Despite Kinta’s enthusiasm for his peers his girlfriend Haruko (Yoshimura) struggles to deal with the dangerous nature of the world he has entered into, and encourages him to get a stable, straight profession. This disagreement causes a fierce rift between the couple, forcing them to escape their relationship in extreme ways, and casting into doubt whether this is the right place for them to begin their life together. Kinta himself learns that being part of the Yakuza has its distinct downfalls as well as its benefits, as many of his colleagues are keen to see him sacrificed for the greater good of the unit.

From the outset Imamura presents a glamourised impression of this town, which, with its cultural hybridism and willingness to embrace commerce, feels like it should be on a border between two states somewhere. There’s an element of Welles’ “Touch of Evil” in the way brass accompaniment and sweltering, smoky streets dominate the films’ opening, demonstrative of the thriving success of capitalism. Kinta’s pride in an early scene stresses the self-sufficient and morally-shy philosophies of a community reliant upon mutual exploitation, and a crisis of identity which reflects the director’s commentary on the disarray of the country’s hierarchal workings. These residents are governed by foreign money, and he does little to hide the characters’ motivation to aspire towards American values, caught up in a cycle of self-preservation and armed with a thirst to succeed.

“Pigs and Battleships” balances the crime and romance within the narrative supremely and shrewdly manoeuvres the journey of its characters to align with grander political concerns. Partly due to the off-kilter, occasionally infantile performance of leading man Nagato, Kinta isn’t always so relatable as a protagonist, but although he doesn’t encounter many overt threats in the film we still care about his tempestuous attachment to the feisty Haruko. Jitsuko Yoshimura, as a woman going out of her mind with worry and disillusionment at the people around her, is such a fascinating Actress, and in a similar way to Janet Leigh in “Touch of Evil” captivates by being the victim that never learns to keep quiet, die down, or give in. At some point in the midst of the film Haruko becomes its emotional centre, her fragility mirrored in the film’s sharp decline towards hysteria and unrest. As she grows to be consumed by resentment and unworthiness “Pigs and Battleships” is best served from her perspective, its second half a more sprawling story of Noir cinema’s easy dismantling of perceived strengths and friendships. A subplot involving Yakuza kingpin Sakiyama also stresses the feigned sense of grandeur that comes with the luxury of power.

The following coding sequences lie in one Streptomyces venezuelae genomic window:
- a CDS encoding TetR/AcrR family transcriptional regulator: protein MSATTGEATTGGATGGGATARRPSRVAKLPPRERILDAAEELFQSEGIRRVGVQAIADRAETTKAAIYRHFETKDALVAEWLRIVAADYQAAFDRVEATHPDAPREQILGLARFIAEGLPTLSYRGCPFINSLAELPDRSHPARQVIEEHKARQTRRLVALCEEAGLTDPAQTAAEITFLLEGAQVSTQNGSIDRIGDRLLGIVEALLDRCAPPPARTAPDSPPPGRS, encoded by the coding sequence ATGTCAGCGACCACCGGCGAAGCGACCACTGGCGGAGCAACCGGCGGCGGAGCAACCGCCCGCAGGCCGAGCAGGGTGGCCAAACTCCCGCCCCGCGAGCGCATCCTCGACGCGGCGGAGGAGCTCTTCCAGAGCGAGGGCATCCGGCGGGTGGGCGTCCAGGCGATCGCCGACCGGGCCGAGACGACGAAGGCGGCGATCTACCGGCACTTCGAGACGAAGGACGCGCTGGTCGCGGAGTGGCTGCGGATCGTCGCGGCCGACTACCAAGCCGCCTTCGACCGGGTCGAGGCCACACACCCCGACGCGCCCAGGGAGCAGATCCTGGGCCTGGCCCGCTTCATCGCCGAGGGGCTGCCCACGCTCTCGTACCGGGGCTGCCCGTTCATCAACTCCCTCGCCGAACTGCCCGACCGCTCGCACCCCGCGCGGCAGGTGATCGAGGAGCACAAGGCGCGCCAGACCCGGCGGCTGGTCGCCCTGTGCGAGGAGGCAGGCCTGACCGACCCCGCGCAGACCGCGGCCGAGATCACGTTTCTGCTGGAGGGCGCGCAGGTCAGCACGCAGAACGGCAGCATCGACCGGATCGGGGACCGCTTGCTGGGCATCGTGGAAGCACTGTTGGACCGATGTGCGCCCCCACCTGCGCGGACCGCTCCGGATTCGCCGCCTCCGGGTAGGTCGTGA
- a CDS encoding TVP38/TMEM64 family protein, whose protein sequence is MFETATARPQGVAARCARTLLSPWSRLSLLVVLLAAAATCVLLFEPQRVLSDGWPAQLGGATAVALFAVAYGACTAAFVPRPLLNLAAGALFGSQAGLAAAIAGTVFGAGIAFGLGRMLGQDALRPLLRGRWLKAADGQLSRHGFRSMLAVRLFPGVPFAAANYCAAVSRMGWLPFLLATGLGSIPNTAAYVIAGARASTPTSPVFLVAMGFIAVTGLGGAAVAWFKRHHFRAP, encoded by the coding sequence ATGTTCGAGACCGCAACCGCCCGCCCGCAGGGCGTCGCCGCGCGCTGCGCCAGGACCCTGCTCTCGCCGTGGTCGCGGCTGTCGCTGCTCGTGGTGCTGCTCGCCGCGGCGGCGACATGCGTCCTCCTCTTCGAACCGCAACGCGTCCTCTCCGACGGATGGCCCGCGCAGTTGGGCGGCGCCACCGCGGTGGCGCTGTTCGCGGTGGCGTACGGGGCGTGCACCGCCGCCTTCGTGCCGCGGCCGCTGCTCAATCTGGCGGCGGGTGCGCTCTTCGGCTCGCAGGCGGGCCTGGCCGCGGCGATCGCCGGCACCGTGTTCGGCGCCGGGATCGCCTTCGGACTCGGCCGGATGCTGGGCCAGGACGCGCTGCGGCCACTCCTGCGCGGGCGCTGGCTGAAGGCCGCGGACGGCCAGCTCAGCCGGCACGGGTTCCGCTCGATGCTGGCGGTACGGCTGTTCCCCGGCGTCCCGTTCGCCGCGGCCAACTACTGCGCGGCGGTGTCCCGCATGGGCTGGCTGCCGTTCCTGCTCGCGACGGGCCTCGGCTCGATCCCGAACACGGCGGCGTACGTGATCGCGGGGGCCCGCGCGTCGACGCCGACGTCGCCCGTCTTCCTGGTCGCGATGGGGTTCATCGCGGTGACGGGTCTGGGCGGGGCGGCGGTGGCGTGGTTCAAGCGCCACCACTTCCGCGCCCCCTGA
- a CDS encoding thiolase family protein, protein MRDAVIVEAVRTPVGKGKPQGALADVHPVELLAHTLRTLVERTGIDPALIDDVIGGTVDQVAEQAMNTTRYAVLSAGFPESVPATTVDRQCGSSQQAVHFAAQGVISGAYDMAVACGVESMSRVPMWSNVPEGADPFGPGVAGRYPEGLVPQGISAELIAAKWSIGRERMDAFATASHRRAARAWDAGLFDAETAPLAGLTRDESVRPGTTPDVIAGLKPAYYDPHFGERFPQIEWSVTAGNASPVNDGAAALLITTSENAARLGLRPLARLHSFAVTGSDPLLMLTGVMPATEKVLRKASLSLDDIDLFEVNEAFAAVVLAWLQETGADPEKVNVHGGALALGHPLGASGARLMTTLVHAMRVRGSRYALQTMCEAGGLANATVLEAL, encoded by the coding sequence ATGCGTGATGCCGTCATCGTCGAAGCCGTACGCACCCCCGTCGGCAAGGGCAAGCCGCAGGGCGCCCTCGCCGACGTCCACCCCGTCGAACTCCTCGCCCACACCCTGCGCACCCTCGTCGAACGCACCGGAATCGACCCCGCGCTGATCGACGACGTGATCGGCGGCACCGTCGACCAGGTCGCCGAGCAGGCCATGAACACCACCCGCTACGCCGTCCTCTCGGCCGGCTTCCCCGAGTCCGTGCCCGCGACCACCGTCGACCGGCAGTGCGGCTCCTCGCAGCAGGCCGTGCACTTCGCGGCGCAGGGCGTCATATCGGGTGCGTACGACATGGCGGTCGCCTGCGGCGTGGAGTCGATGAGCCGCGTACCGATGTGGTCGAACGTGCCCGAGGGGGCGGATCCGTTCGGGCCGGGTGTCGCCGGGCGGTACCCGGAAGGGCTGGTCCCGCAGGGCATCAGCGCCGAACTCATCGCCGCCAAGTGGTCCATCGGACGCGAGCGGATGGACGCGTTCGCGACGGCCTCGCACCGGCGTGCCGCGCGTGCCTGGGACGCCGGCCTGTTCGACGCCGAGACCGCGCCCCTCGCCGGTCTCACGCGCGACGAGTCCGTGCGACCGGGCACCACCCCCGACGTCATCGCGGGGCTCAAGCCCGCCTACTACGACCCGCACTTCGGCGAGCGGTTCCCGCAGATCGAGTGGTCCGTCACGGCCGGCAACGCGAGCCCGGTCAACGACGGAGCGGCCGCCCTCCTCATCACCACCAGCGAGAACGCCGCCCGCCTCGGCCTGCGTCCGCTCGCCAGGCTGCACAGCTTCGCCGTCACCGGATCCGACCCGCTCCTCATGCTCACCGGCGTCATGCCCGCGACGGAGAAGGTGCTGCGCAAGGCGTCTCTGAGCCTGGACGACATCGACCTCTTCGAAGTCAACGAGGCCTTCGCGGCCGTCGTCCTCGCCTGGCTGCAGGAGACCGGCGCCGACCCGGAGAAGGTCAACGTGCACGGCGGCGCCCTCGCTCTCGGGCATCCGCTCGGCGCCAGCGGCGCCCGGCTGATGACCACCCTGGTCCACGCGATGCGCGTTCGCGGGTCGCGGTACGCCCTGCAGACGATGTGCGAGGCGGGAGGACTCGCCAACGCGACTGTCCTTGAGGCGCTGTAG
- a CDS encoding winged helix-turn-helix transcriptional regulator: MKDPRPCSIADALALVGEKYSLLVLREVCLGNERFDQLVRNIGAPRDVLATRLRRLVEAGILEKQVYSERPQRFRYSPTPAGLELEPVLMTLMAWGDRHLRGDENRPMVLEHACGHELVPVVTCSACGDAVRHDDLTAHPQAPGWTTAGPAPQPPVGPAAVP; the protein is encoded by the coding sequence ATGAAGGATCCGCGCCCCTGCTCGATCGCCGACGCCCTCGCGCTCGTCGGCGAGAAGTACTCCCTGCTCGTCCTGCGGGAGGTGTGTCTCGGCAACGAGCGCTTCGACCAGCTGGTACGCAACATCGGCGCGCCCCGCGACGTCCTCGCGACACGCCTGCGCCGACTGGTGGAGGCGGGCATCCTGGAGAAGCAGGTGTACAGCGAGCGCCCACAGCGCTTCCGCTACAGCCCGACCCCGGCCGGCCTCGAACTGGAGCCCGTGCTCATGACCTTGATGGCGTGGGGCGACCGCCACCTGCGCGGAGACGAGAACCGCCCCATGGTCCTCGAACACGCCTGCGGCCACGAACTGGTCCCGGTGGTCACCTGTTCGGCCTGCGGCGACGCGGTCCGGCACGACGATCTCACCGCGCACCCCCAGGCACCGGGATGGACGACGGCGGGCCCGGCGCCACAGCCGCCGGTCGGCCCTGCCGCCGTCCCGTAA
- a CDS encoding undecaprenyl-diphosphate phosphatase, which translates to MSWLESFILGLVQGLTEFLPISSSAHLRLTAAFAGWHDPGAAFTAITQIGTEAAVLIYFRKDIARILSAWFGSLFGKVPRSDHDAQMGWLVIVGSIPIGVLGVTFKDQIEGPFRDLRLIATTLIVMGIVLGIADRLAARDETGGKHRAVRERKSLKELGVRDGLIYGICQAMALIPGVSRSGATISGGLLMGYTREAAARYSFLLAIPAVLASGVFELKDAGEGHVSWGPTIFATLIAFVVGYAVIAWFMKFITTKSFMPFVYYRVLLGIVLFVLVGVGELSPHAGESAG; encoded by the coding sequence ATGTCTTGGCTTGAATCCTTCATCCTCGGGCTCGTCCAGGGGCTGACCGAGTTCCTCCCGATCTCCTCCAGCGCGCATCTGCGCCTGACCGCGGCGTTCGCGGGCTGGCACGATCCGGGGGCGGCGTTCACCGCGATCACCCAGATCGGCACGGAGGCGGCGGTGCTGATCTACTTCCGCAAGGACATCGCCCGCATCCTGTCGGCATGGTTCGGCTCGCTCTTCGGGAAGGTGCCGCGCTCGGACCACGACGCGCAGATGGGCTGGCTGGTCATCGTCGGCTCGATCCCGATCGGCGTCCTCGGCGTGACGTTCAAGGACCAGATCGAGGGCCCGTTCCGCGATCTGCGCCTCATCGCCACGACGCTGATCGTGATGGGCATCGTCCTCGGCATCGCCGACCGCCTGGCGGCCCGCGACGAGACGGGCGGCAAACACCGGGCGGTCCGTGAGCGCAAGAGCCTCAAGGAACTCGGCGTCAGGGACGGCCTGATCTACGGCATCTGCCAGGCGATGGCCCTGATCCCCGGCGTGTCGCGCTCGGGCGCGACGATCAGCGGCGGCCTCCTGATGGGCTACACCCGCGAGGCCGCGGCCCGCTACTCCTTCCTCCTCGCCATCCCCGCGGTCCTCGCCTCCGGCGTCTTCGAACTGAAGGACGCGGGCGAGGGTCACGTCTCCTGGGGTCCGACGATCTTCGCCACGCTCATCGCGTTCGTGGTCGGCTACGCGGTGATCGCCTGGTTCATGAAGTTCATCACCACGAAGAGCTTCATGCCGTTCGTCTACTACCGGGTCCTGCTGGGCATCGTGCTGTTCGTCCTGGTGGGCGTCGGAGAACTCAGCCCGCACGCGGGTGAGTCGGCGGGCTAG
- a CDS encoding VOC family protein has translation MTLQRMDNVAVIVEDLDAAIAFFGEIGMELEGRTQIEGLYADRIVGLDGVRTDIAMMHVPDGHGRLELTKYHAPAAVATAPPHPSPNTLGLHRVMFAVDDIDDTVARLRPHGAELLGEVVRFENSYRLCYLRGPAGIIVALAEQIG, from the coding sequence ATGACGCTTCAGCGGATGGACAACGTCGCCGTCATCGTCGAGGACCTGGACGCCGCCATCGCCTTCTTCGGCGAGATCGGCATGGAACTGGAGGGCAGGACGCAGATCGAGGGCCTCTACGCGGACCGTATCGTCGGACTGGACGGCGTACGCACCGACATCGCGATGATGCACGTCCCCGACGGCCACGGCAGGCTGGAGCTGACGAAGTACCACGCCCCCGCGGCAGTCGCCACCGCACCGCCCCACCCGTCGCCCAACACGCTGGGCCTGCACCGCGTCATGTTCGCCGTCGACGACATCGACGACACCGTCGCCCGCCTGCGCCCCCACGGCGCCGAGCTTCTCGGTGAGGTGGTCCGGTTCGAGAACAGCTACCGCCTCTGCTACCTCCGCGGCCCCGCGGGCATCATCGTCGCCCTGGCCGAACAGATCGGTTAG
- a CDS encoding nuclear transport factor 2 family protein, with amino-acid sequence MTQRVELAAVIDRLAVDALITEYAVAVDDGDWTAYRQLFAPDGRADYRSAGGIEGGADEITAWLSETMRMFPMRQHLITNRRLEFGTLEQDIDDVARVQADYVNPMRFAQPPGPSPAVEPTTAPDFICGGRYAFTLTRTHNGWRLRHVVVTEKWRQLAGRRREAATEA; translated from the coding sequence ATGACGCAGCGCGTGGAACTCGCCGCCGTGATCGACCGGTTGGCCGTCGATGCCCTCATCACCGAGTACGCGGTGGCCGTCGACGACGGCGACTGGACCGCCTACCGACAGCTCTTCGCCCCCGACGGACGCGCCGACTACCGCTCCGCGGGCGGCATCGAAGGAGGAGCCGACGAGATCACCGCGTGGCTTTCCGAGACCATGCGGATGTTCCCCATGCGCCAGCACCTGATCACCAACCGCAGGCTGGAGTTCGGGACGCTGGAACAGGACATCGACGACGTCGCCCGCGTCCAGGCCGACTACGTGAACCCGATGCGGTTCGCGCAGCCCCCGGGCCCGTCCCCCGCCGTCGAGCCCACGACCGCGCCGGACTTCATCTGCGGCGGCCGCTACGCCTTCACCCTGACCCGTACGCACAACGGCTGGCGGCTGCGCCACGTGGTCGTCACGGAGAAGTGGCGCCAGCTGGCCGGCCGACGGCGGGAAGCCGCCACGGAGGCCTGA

“Pigs and Battleships” admittedly piles on the metaphors too flagrantly (particularly towards the end) in a finale that echoes the best and worst of Kubrick, opting for cavalry band-style music to accompany catastrophe in the way that Mickey Mouse Club booms out in 1987’s “Full Metal Jacket.” It’s a minor foible since the script exhibits such a breadth of allure – from intricate melodrama to fiery romance to ironic genre subversion – that the aesthetics going on around it merely form another layer to the avalanche. In aping a Noir structure Imamura approaches the common issue of small-town trappings with authorial verve, offering a spectrum of his setting which veers between appealing mystery and strenuous squalor.

While many of the characters on display here are essentially on a hiding to nothing, the same cannot be said for this film’s ambitious creator. “Pigs and Battleships” landed in Japanese cinemas at the time when the French New Wave and Italian Neo-realist movements were burgeoning, and Imamura’s study of Nationalism and its implication on society bears its own unique stamp, too. Occasionally overcooked, it’s nevertheless an astounding product of impassioned, effective, and thoughtful filmmaking, and finds its own pocket of time and relevance within this auteur’s carefully drawn-out filmography.